The Ordovician carbonate sequence in northern Arkansas consists, in ascending order, of the Cotter, Everton, Joachim, Plattin, Kimmswick, and Fernvale formations. A comparison of the rock types, sedimentary structures, and faunal assemblages of these rocks with those of recent carbonate sediments indicates that these ancient rocks may be subdivided into lithofacies that are similar to modern supratidal, intertidal, and subtidal facies. Further comparison of these lithofacies with an epeiric sedimentation model shows that (1) the Cotter Dolomite, Joachim Dolomite, and Plattin Limestone were deposited chiefly in supratidal and intertidal environments, (2) the Everton Formation was deposited chiefly in an intertidal environment, and (3) the Kimmswick and Fernvale Limestones were deposited in protected to open subtidal environments, above wave base.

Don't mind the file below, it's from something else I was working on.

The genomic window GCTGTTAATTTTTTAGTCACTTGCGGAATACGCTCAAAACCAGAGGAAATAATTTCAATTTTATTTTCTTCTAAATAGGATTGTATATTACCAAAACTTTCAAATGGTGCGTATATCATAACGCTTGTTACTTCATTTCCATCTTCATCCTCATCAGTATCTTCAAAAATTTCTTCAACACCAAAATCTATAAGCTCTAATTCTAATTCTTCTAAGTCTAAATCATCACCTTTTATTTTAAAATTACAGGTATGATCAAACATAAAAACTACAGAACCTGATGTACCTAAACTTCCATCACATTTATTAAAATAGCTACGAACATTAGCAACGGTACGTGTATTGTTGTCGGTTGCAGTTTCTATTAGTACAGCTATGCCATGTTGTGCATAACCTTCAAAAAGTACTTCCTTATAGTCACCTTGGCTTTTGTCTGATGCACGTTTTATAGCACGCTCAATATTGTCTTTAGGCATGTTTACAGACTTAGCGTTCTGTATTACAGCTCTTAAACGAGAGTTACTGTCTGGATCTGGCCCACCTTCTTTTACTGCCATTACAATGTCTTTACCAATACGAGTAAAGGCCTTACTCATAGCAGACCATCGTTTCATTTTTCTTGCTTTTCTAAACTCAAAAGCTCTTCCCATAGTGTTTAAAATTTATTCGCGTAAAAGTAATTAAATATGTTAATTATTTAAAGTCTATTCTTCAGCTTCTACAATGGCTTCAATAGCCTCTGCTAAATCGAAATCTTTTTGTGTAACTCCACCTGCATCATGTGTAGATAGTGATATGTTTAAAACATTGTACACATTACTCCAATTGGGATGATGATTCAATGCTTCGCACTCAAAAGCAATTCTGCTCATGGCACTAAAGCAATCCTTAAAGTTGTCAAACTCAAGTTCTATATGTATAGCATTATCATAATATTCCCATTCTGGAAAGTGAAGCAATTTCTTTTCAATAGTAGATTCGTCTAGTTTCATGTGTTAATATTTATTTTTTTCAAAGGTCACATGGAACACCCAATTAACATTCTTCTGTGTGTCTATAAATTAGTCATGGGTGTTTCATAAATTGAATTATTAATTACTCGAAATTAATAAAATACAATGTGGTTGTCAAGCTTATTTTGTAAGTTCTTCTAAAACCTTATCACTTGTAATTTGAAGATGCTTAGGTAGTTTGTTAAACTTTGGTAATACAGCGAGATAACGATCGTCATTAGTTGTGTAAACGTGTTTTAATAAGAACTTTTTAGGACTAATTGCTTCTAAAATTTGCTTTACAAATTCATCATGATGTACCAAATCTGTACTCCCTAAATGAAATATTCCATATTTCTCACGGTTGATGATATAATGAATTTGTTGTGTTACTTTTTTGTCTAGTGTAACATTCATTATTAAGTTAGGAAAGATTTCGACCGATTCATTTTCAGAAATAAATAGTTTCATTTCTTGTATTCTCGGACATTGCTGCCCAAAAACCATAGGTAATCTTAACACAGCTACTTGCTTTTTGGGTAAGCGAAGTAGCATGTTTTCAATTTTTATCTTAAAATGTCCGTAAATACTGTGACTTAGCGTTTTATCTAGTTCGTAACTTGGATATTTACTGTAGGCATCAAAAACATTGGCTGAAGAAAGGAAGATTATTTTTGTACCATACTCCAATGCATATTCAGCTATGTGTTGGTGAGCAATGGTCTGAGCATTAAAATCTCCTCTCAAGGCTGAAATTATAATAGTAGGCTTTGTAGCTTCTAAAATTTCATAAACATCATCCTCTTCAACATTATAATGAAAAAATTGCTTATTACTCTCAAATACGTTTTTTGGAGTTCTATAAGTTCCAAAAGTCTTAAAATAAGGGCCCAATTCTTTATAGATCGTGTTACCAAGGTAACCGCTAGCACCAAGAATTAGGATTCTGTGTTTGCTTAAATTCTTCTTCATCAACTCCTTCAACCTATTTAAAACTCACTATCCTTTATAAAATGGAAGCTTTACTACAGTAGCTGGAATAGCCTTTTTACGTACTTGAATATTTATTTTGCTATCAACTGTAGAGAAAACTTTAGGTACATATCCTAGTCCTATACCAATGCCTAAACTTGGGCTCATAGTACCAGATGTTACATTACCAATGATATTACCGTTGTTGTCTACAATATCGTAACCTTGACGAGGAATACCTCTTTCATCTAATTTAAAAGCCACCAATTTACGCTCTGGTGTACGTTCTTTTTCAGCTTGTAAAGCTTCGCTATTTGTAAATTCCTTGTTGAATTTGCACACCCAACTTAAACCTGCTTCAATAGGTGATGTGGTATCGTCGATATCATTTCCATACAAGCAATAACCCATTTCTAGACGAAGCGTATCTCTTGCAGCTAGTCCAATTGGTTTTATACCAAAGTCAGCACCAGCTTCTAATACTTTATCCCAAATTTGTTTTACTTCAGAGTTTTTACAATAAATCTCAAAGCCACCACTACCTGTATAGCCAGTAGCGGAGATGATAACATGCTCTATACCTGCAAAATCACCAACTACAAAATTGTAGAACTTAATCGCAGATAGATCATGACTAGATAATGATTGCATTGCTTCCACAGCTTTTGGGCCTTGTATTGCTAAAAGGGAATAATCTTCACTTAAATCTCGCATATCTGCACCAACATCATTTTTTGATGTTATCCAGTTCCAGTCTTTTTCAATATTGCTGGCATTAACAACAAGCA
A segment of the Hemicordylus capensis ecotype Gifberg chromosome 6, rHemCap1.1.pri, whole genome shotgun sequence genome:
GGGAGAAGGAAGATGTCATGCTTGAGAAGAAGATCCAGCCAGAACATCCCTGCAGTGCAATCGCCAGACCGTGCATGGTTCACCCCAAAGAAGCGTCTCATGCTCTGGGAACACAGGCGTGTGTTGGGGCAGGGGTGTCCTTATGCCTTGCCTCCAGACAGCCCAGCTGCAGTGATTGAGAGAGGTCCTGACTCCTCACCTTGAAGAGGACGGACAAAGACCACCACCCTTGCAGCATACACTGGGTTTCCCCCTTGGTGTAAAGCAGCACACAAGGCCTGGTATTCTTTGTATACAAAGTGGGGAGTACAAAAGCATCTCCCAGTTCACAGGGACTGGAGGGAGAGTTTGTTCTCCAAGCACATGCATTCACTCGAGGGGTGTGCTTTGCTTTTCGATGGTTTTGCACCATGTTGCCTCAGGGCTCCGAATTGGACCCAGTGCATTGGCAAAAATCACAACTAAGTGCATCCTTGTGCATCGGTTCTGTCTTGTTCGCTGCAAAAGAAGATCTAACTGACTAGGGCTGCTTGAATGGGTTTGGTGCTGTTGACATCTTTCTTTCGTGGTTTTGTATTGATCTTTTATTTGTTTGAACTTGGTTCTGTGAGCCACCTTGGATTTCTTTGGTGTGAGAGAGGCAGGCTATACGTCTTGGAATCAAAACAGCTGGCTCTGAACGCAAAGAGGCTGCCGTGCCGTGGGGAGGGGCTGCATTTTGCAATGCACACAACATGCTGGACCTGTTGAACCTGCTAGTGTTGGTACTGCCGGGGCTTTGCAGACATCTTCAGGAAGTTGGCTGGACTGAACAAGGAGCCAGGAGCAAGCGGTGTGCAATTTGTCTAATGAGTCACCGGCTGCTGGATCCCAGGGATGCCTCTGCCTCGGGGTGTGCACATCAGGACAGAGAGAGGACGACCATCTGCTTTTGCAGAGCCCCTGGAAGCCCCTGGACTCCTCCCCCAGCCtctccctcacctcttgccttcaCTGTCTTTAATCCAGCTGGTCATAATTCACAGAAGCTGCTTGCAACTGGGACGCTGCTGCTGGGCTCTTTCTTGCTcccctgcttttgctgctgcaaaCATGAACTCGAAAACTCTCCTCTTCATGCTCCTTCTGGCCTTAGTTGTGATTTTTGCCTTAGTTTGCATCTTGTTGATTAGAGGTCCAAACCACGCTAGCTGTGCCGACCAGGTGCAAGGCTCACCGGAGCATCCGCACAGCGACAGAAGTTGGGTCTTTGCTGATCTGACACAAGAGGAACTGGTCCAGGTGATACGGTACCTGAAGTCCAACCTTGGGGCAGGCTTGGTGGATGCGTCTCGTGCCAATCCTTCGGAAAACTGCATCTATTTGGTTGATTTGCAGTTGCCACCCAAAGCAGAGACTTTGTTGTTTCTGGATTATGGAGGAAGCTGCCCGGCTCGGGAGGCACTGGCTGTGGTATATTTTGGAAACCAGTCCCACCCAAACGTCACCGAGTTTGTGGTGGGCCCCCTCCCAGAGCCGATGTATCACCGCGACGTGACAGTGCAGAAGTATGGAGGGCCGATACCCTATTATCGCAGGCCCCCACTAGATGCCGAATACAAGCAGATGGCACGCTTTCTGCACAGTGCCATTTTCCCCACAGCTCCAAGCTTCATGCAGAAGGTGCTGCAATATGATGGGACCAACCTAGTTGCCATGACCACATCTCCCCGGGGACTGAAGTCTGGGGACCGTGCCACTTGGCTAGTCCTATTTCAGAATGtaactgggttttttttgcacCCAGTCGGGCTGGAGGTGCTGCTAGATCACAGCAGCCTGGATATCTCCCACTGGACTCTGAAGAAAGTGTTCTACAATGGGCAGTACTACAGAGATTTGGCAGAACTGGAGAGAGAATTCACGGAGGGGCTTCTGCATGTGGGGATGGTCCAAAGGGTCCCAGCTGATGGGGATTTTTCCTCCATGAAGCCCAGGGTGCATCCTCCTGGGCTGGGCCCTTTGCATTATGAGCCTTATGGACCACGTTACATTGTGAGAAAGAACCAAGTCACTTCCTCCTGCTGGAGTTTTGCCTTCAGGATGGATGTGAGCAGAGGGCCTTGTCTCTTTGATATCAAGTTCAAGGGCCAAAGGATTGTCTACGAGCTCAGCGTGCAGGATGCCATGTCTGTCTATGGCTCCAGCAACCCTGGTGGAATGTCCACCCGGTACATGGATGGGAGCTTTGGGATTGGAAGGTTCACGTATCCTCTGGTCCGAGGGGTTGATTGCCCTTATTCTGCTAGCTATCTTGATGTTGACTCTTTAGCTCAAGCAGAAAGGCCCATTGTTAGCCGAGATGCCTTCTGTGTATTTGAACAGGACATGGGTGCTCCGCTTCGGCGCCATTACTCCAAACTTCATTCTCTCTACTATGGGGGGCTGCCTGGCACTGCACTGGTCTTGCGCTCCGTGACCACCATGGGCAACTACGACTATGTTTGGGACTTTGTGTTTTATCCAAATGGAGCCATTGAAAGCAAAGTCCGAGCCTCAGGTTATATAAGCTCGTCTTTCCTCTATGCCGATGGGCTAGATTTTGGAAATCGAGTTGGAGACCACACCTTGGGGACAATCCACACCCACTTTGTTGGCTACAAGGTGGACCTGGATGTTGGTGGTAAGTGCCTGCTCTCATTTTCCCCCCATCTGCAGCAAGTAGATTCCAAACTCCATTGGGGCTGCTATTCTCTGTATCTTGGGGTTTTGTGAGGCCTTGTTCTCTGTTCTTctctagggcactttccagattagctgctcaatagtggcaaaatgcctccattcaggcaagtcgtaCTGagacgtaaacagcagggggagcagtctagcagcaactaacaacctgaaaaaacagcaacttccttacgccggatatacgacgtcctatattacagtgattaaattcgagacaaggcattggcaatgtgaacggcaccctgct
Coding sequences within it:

Two major unconformities in the sequence, each overlain by a sandstone (Kings River Sandstone Member of the Everton Formation and St. Peter Sandstone), probably are the result of the widespread epeirogenic movements that initiated development of the sub-Tippecanoe unconformity. Earlier workers have reported paraconformities and microdisconformities within the post-St. Peter sequence that supposedly represent periods of subaerial exposure and erosion. Our premise is that these surfaces were integral to the sedimentary environments and were, in fact, developed by shifts in laterally adjacent, coexisting facies; these shifts were not related to uplift or to subaerial exposure of preexisting rocks.

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